Now, I am not especially worried that I will have to face the decision of whether to turn the other cheek after getting popped although my wife thinks that may well happen after one of my newspaper columns. And I’m not worried about anyone taking my cloak in a lawsuit…but it’s been a while since I prayed for my enemies…a long while.

Gotta tell you, right about now I’m feeling for the rich young man who made the mistake of asking Jesus how to get closer to God; you remember that? Jesus said, “Follow the law…maybe referring to what we heard from Leviticus…but then Jesus said there’s one more thing.  “Sell everything you own and give it to the poor.” That young fellow just couldn’t do it even though Jesus had told him that is what was required of him if he really wanted to be close to God.

Now, this morning we hear Jesus say that if we want to be the children of our Father in heaven, one of the things we must do is pray for our enemies and those who persecute us. Really?

Just maybe it’s a message I need to hear, one we all need to hear in these confusing and divisive days. Jesus’s message comes at a time when our nation is so divided that it may be impossible to achieve God’s hopes for us without some healing. We’re divided Democrat and Republican, progressive and conservative, bitterly divided by class and color and religious beliefs. As important as healing those divisions may be to God, no one wants to be the first to begin that process.

There are more reasons every day to dislike one another; seemingly fewer reasons to pray for one another. Couples divorce because one voted for Clinton, the other for Trump.  People walk away from friendships over political or religious differences. A dating site offers an app called “Hater” based on research says it’s more likely that two people will bond over what they hate than what they share. The editor of The Week Magazine says we have become a Darwinian culture.

But there it is…set forth in perfect clarity in the Gospels. The voice of Jesus. “Love your enemies and pray for those who persecute you, so that you may be children of your Father in heaven.”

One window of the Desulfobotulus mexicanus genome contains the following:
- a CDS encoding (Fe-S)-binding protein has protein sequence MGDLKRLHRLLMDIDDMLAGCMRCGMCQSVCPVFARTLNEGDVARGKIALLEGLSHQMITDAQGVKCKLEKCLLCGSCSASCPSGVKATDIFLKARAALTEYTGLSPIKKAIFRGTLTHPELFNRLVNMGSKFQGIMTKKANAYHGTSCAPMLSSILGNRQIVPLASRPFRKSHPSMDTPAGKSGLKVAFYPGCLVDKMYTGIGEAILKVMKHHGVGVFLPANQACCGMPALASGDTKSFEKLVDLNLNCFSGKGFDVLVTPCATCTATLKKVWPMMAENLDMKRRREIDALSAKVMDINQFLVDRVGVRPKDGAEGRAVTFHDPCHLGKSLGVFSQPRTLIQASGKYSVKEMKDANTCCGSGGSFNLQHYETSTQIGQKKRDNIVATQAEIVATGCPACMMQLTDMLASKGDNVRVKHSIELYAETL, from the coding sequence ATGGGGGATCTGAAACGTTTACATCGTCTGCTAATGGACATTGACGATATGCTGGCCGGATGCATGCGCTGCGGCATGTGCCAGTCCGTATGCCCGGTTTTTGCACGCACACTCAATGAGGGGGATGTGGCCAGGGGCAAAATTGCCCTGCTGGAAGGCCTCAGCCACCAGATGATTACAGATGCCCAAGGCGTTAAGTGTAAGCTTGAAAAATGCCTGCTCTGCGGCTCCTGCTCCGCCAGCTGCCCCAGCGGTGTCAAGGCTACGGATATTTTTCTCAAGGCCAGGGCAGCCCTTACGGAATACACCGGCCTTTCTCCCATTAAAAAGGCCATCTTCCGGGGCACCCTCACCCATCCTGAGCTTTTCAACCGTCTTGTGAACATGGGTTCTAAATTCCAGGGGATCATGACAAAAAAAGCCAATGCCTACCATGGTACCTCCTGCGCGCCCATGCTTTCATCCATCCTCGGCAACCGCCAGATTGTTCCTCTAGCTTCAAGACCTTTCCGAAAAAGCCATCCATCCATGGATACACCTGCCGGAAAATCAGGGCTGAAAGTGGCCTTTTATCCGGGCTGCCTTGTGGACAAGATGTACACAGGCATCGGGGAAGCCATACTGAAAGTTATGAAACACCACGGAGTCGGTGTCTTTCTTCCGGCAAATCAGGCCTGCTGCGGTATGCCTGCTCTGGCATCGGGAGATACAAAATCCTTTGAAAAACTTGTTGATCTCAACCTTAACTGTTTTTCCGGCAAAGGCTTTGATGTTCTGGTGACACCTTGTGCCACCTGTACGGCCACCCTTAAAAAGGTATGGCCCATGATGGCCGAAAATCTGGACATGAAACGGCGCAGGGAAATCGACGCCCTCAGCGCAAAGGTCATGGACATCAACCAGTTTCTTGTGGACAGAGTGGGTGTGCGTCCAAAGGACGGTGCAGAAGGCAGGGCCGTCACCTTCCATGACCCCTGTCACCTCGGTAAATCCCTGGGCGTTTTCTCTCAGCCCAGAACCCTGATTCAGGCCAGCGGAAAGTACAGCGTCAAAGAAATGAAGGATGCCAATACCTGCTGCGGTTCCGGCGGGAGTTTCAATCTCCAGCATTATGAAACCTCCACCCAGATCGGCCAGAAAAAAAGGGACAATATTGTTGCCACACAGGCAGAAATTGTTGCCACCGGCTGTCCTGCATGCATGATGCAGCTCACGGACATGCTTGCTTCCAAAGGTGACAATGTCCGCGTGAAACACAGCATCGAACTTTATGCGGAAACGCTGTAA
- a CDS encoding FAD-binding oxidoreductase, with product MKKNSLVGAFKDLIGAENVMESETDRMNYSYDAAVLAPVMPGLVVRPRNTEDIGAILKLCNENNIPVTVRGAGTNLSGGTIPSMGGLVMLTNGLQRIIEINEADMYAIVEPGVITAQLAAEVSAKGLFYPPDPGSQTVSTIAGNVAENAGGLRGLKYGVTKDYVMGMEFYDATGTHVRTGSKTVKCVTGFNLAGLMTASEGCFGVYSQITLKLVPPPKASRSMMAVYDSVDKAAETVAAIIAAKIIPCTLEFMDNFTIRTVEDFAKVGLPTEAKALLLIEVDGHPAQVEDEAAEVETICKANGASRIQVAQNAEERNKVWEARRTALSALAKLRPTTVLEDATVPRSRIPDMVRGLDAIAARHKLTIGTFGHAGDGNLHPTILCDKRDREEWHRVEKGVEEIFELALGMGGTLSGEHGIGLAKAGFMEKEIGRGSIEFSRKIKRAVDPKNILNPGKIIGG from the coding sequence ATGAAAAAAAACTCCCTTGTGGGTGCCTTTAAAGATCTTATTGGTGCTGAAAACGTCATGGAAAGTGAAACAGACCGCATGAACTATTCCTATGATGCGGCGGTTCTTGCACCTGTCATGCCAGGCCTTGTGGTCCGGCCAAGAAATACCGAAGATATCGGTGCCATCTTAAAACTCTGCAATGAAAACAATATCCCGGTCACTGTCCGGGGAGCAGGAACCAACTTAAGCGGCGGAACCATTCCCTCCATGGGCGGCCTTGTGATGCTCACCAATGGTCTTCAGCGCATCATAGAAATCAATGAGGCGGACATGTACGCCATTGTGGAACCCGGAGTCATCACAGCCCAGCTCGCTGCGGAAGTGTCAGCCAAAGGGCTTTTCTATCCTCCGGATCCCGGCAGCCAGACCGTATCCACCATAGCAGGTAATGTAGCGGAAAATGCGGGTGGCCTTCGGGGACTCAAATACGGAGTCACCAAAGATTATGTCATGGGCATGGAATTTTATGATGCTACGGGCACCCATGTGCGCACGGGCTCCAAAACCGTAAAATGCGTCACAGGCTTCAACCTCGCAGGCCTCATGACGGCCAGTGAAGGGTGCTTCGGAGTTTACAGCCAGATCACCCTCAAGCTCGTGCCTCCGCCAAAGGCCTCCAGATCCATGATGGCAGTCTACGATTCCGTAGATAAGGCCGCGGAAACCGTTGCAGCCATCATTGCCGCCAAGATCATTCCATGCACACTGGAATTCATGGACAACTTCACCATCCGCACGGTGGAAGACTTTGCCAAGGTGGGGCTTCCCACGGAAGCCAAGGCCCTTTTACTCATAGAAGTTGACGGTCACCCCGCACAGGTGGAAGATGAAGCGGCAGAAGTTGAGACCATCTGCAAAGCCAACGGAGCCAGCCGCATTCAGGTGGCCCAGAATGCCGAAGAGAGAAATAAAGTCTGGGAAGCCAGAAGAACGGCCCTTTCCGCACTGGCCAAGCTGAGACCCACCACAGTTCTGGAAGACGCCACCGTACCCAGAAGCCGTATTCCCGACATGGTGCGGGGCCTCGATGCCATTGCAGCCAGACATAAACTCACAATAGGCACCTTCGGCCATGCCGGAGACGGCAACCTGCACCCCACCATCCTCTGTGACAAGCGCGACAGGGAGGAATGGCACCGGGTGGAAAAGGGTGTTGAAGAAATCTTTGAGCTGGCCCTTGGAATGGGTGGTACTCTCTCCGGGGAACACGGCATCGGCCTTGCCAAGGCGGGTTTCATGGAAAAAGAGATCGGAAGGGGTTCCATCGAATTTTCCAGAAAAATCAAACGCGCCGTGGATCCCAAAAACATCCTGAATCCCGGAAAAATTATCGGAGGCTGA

So, who will go first? Me or those who offend me? This week I received an email from Pastor Shaun Sells of Calvary Chapel Church. Pastor Sells is also a leader in the Wyoming Pastor’s Network, which lobbies for laws to permit discrimination against gays and transgender people, against a woman’s right to choose and against marriage equality. Those who persecute people I love.

But his email was an invitation to lunch. Said he’d buy! He’d read one of my recent columns and wrote, “My goal in meeting with you is to have good conversation, not to change your mind. I find that in all the discussions I have heard at the legislature no one is talking to the other side, so we see these gross mischaracterizations of the others views.”

There’s a LOUISE ERDRICH quote, “We do know that no one gets wise enough to really understand the heart of another, though it is the task of our life to try.” 

A week from tomorrow Pastor Sells and I will try. We’ll break bread together and I will spend the week praying that it will open a door to a relationship that probably won’t change anyone’s mind but may change both of our hearts. So…in ways I did not anticipate, the Spirit of God has given me an answer to my question…if we are going to heal the divisions, who will go first? This week it was not me who chose to go first I confess, but instead it was my evangelical colleague, which said to me that as difficult as it may be…that anyone who follows Jesus should be the first.  AMEN